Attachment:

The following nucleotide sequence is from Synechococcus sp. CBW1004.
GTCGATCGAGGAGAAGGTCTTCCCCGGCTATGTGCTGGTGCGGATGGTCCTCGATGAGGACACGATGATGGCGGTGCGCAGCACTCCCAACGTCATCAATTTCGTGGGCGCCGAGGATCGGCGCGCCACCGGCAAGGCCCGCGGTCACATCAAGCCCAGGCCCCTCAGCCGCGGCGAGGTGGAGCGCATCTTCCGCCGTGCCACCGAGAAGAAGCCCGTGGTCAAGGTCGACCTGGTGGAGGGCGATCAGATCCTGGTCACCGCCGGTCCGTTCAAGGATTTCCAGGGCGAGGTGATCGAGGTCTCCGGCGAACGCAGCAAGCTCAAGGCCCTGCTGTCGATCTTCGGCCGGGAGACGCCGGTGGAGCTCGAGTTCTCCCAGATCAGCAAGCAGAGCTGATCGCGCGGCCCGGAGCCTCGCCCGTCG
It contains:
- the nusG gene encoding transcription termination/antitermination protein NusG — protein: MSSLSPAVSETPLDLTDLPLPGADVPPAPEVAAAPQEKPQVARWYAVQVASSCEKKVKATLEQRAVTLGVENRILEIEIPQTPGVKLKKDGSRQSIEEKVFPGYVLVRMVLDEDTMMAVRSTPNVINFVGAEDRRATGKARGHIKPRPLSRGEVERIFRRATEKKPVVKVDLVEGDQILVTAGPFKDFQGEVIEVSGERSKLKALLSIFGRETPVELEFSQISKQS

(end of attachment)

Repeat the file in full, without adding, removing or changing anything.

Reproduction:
The following nucleotide sequence is from Synechococcus sp. CBW1004.
GTCGATCGAGGAGAAGGTCTTCCCCGGCTATGTGCTGGTGCGGATGGTCCTCGATGAGGACACGATGATGGCGGTGCGCAGCACTCCCAACGTCATCAATTTCGTGGGCGCCGAGGATCGGCGCGCCACCGGCAAGGCCCGCGGTCACATCAAGCCCAGGCCCCTCAGCCGCGGCGAGGTGGAGCGCATCTTCCGCCGTGCCACCGAGAAGAAGCCCGTGGTCAAGGTCGACCTGGTGGAGGGCGATCAGATCCTGGTCACCGCCGGTCCGTTCAAGGATTTCCAGGGCGAGGTGATCGAGGTCTCCGGCGAACGCAGCAAGCTCAAGGCCCTGCTGTCGATCTTCGGCCGGGAGACGCCGGTGGAGCTCGAGTTCTCCCAGATCAGCAAGCAGAGCTGATCGCGCGGCCCGGAGCCTCGCCCGTCG
It contains:
- the nusG gene encoding transcription termination/antitermination protein NusG — protein: MSSLSPAVSETPLDLTDLPLPGADVPPAPEVAAAPQEKPQVARWYAVQVASSCEKKVKATLEQRAVTLGVENRILEIEIPQTPGVKLKKDGSRQSIEEKVFPGYVLVRMVLDEDTMMAVRSTPNVINFVGAEDRRATGKARGHIKPRPLSRGEVERIFRRATEKKPVVKVDLVEGDQILVTAGPFKDFQGEVIEVSGERSKLKALLSIFGRETPVELEFSQISKQS